[Paul Stenner, et.al. (Ed.)]
[Theoretical Psychology: Global Transformations and Challenges]
I also wrote a short article, briefly reviewing the notion of embodied knowledge, which was inspired by the work of Merleau-Ponty's phenomenology of the body.
[Chapter 15: The notion of embodied knowledge. pp.149-157]
-Examples of Embodied Knowledge: 1. Phantom Limb, 2. Affordances, 3. Personal Space
-'I think' and 'I can'
-The Merleau-Pontian notion of body schema
-Learning experiment on ball juggling
If you are interested in the detail, please refer to the book or ask me by e-mail. The summary is as follows:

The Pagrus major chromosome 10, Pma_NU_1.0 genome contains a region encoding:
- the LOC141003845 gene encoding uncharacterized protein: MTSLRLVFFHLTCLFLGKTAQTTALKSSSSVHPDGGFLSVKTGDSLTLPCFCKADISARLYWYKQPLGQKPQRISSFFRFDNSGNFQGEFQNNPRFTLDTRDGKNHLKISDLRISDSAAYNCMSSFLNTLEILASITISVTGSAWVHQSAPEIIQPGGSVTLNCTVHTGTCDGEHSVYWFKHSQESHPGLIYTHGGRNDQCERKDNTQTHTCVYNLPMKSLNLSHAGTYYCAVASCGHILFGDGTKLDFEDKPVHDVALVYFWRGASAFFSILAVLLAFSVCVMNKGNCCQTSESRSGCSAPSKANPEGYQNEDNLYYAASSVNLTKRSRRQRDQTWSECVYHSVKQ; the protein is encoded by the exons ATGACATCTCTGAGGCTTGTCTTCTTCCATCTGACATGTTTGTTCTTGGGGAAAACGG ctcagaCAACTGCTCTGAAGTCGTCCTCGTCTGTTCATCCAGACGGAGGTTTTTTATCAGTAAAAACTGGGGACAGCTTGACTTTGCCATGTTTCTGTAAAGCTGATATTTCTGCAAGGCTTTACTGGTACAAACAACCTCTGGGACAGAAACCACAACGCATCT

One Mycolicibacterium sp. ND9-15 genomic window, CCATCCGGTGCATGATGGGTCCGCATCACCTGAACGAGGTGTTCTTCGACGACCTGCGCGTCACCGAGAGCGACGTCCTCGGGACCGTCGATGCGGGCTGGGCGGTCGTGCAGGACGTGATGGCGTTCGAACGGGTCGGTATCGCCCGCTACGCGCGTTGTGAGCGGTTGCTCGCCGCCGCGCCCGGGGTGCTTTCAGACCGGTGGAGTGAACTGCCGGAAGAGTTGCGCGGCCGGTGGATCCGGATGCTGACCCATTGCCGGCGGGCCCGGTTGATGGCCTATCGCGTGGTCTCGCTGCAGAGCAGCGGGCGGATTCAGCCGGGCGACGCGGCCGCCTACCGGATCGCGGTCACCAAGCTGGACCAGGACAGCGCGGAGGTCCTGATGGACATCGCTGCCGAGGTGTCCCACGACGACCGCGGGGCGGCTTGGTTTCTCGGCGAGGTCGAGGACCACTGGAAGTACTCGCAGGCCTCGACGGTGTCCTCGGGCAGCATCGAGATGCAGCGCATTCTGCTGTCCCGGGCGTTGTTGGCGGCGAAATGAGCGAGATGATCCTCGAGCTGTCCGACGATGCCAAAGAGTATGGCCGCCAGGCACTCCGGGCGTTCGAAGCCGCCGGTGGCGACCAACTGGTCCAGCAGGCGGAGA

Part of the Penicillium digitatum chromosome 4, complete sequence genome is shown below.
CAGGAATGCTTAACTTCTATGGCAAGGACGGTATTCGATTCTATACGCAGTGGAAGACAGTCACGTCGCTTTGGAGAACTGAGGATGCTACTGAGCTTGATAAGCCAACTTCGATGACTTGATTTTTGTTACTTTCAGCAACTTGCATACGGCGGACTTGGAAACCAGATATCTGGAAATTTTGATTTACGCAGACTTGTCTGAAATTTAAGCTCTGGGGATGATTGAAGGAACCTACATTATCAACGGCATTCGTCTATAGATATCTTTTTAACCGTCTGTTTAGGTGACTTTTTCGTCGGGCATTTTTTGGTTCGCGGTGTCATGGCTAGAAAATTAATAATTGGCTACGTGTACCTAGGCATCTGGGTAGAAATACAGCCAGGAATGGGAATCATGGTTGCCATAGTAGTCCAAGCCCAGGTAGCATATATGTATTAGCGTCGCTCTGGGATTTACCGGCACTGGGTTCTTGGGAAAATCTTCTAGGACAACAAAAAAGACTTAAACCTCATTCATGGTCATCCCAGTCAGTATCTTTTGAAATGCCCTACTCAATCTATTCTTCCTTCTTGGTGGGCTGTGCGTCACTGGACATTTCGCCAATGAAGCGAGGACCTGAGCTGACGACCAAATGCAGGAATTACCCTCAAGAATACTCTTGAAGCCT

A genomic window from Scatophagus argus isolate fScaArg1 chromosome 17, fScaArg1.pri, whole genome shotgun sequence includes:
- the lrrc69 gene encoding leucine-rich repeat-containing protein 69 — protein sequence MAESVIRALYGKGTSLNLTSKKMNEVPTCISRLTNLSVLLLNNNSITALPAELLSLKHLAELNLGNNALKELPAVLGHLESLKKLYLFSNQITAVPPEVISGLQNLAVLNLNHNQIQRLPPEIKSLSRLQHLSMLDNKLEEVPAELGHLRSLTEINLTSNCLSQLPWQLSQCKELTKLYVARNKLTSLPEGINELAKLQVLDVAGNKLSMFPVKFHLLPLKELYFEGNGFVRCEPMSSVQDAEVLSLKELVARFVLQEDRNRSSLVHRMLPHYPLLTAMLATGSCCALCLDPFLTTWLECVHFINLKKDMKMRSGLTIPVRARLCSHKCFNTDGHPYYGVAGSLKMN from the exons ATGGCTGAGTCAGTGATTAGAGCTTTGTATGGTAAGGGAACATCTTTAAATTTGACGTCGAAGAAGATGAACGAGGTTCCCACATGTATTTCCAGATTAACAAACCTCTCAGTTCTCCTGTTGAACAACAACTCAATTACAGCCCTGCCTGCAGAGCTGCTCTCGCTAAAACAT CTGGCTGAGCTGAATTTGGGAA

This paper discusses the notion of embodied knowledge, which is derived from the phenomenology of Maurice Merleau-Ponty. Embodied knowledge is a type of knowledge where the body knows how to act (e.g., how to touch type, how to ride a bicycle, etc.). One of the important features of this knowledge is that the body, not the mind, is the knowing subject. Procedures for performance are embodied such that the body knows how to act in a given situation. Embodied knowledge is not confined only to motor skills, but is concerned with the variety of human experiences, all of which share the property of ‘doing without representing’. There is no need for representation because there exists a pre-reflective correspondence between body and world. Through examining Merleau-Ponty’s notion of body schema, I try to clarify that embodied knowledge is beyond the Cartesian mind-body dualism and requires an embodied view of mind.